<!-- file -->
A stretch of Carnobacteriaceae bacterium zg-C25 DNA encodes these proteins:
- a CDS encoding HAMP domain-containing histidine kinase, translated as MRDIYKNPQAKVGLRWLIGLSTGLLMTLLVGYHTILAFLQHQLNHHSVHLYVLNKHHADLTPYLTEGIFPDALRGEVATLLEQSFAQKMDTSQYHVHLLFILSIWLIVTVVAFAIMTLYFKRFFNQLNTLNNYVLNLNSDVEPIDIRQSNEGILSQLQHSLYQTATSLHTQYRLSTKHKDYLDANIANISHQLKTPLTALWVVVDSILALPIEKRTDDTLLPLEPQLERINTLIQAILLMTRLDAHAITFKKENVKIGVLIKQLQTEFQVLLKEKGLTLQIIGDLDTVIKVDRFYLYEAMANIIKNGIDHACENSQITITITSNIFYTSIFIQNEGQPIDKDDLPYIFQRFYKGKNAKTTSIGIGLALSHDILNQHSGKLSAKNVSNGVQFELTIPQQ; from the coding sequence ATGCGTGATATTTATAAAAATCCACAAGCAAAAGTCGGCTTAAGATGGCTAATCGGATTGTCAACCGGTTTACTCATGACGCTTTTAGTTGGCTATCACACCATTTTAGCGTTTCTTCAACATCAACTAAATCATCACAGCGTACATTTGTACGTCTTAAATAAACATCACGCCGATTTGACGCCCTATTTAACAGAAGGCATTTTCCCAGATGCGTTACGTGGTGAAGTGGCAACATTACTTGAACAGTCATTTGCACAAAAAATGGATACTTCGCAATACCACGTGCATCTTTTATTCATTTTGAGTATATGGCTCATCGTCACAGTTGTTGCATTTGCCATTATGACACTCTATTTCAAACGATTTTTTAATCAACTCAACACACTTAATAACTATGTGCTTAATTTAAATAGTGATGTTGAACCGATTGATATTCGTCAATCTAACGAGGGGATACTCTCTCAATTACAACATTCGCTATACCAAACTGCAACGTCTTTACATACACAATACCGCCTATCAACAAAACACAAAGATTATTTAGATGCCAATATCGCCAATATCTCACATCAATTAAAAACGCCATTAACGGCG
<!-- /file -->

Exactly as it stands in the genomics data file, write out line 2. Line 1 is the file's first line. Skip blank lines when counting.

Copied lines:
- a CDS encoding HAMP domain-containing histidine kinase, translated as MRDIYKNPQAKVGLRWLIGLSTGLLMTLLVGYHTILAFLQHQLNHHSVHLYVLNKHHADLTPYLTEGIFPDALRGEVATLLEQSFAQKMDTSQYHVHLLFILSIWLIVTVVAFAIMTLYFKRFFNQLNTLNNYVLNLNSDVEPIDIRQSNEGILSQLQHSLYQTATSLHTQYRLSTKHKDYLDANIANISHQLKTPLTALWVVVDSILALPIEKRTDDTLLPLEPQLERINTLIQAILLMTRLDAHAITFKKENVKIGVLIKQLQTEFQVLLKEKGLTLQIIGDLDTVIKVDRFYLYEAMANIIKNGIDHACENSQITITITSNIFYTSIFIQNEGQPIDKDDLPYIFQRFYKGKNAKTTSIGIGLALSHDILNQHSGKLSAKNVSNGVQFELTIPQQ; from the coding sequence ATGCGTGATATTTATAAAAATCCACAAGCAAAAGTCGGCTTAAGATGGCTAATCGGATTGTCAACCGGTTTACTCATGACGCTTTTAGTTGGCTATCACACCATTTTAGCGTTTCTTCAACATCAACTAAATCATCACAGCGTACATTTGTACGTCTTAAATAAACATCACGCCGATTTGACGCCCTATTTAACAGAAGGCATTTTCCCAGATGCGTTACGTGGTGAAGTGGCAACATTACTTGAACAGTCATTTGCACAAAAAATGGATACTTCGCAATACCACGTGCATCTTTTATTCATTTTGAGTATATGGCTCATCGTCACAGTTGTTGCATTTGCCATTATGACACTCTATTTCAAACGATTTTTTAATCAACTCAACACACTTAATAACTATGTGCTTAATTTAAATAGTGATGTTGAACCGATTGATATTCGTCAATCTAACGAGGGGATACTCTCTCAATTACAACATTCGCTATACCAAACTGCAACGTCTTTACATACACAATACCGCCTATCAACAAAACACAAAGATTATTTAGATGCCAATATCGCCAATATCTCACATCAATTAAAAACGCCATTAACGGCG